As a long-time resident of New York City I knew two things about New York City’s Sanitation Department: its workers call themselves “New York’s Strongest,” and the department, like the Police and Fire Departments, is run on quasi-military lines. I learned a lot more reading Robin Nagle’s fascinating anthropological study of the Sanitation Department “Picking Up.”
Nagle reports that New York City employs approximately 10,000 San workers at any one time; approximately 80% of them are uniformed. DSNY has three major responsibilities – picking up the garbage, including bagged trash (11,000 tons a day) and recycling (2,000 tons a day) from residences and street wastebaskets, figuring out how to dispose of it, and clearing snow from the streets. DSNY also sweeps litter from the streets – 6,000 miles of them. So it’s not a small portfolio. Nagle points out that because we don’t like to think about our trash, we often look through the workers.
But San men, and women, do much more than pick up the trash and haul it away. Planning routes is a complex logistical task, one that varies as weather and population, change. San workers have to hold a Class B commercial driver’s license – according to Nagle, those garbage trucks weigh more than 26,000 pounds. They have to understand the mechanical systems of the trucks or brooms they drive, and how to maneuver them in narrow streets. Nagle covers all those tasks, as well as the history and development of the department, in engaging prose.
And that’s before she gets to snow removal. When a storm approaches, crew members work many shifts clearing the roads before they get back to picking up the trash and recycling. Here’s how Nagle describes one plowing experience:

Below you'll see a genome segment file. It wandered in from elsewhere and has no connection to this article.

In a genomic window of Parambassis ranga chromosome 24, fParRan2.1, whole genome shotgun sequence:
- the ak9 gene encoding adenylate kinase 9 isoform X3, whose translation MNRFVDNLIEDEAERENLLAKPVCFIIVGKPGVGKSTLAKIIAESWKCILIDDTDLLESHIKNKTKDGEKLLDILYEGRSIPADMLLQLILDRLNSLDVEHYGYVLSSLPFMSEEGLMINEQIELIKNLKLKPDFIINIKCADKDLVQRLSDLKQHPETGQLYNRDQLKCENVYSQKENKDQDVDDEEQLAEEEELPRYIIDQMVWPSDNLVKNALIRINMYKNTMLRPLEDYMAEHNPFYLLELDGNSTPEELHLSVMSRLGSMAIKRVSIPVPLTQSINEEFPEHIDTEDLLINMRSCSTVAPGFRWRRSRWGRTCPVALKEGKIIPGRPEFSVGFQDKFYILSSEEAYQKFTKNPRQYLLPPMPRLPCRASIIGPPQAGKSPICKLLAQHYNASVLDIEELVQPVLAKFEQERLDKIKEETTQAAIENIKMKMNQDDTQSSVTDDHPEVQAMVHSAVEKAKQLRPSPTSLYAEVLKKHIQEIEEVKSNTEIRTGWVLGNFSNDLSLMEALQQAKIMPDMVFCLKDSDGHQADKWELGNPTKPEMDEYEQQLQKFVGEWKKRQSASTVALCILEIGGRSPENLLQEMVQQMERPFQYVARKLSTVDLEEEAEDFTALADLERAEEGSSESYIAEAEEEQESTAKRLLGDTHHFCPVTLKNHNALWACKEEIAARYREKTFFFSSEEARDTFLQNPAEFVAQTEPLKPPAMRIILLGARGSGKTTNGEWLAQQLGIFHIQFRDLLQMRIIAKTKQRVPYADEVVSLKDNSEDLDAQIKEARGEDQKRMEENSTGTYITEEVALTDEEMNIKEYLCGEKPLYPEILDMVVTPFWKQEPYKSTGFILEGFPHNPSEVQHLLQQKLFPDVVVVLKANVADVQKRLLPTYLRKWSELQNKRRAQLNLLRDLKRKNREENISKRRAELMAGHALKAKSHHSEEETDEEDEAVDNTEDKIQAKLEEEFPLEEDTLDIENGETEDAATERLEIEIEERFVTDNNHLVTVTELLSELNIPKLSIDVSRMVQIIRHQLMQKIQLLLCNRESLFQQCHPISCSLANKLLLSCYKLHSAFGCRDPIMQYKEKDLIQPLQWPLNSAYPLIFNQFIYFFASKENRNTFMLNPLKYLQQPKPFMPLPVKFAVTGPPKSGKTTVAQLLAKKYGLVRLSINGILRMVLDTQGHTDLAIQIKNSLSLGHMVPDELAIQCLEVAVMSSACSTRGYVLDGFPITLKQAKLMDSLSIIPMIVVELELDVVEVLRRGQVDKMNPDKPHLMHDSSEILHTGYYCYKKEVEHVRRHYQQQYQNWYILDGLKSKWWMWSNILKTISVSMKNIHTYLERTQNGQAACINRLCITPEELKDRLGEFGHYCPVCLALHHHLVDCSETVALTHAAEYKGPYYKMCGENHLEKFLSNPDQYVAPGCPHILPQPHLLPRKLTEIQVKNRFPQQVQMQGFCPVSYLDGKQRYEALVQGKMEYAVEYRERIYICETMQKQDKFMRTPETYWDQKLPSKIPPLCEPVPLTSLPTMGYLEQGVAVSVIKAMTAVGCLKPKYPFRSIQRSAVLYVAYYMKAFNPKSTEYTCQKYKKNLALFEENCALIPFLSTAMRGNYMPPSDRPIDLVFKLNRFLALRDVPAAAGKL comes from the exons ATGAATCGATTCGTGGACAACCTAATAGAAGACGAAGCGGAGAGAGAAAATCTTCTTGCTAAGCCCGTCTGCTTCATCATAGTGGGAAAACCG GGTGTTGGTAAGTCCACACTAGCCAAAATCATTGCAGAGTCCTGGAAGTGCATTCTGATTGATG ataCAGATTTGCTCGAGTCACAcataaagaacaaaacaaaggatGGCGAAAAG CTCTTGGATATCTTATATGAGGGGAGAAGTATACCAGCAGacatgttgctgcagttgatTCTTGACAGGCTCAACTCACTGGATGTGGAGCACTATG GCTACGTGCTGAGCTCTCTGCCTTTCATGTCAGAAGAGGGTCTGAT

During a brief, sloppy December storm that sent the Department into battle mode, I was assigned to a team sent to tandem plow a section of the Bronx River Parkway. We climbed an entrance to the northbound side and spread out . . . Slush on the road ahead of us was thick. The first plow sent a rooster tail of it into the path of the second plow; the second plow’s tail was a little bigger. The third plow created a curl taller than the truck, which I [in the fourth truck] turned into a still bigger, more extravagant wave before the last plow sent it vaulting over the right lane guardrail. We were a mighty force . . .
Nagle also touches on what happens when a storm gets ahead of New York City, as happened in 1888, 1969 and, as many readers may remember, 2010. Nagle’s chapters dissecting the Department’s response to those storms are particularly careful and intelligible.
Nagle took the civil service exam to become a San worker; she trained to become one, and she spent time on the streets and in the garages as a worker. “Picking Up” describes the real thing, from the earliest training to the benevolent societies and choices to take promotional exams (or not). Nagle has brought to life an interesting, vibrant, and important subculture in New York City, one we regularly choose to overlook. Read this accessible and well-written book and you will understand your world a little better.
What’s the best decoration you ever saw on the front of a truck? (Yes, Nagle touches on mungo, pieces taken from the trash, and includes it in her extensive and useful glossary.) Let us know in the comments.
See you in January! I hope your holidays are filled with good books.
Have a book you want me to know about? Email me at email@example.com. I also blog about metrics at asbowie.blogspot.com.